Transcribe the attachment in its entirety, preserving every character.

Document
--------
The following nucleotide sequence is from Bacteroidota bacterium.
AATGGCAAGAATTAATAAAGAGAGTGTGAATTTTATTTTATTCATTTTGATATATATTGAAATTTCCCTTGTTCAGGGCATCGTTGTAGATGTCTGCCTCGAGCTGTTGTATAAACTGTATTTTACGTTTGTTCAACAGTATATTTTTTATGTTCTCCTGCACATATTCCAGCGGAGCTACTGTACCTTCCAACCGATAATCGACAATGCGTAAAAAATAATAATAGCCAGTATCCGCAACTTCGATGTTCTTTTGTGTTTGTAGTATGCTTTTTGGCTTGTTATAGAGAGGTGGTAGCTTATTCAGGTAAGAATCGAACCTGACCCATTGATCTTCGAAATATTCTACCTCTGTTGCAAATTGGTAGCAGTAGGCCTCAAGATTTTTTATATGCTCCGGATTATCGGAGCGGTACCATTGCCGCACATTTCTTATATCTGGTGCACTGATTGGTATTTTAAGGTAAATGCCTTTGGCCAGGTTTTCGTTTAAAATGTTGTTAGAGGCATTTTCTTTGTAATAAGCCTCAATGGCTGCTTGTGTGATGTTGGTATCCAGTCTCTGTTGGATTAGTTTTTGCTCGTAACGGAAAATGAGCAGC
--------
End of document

The following nucleotide sequence is from Bacteroidota bacterium.
AATGGCAAGAATTAATAAAGAGAGTGTGAATTTTATTTTATTCATTTTGATATATATTGAAATTTCCCTTGTTCAGGGCATCGTTGTAGATGTCTGCCTCGAGCTGTTGTATAAACTGTATTTTACGTTTGTTCAACAGTATATTTTTTATGTTCTCCTGCACATATTCCAGCGGAGCTACTGTACCTTCCAACCGATAATCGACAATGCGTAAAAAATAATAATAGCCAGTATCCGCAACTTCGATGTTCTTTTGTGTTTGTAGTATGCTTTTTGGCTTGTTATAGAGAGGTGGTAGCTTATTCAGGTAAGAATCGAACCTGACCCATTGATCTTCGAAATATTCTACCTCTGTTGCAAATTGGTAGCAGTAGGCCTCAAGATTTTTTATATGCTCCGGATTATCGGAGCGGTACCATTGCCGCACATTTCTTATATCTGGTGCACTGATTGGTATTTTAAGGTAAATGCCTTTGGCCAGGTTTTCGTTTAAAATGTTGTTAGAGGCATTTTCTTTGTAATAAGCCTCAATGGCTGCTTGTGTGATGTTGGTATCCAGTCTCTGTTGGATTAGTTTTTGCTCGTAACGGAAAATGAGCAGC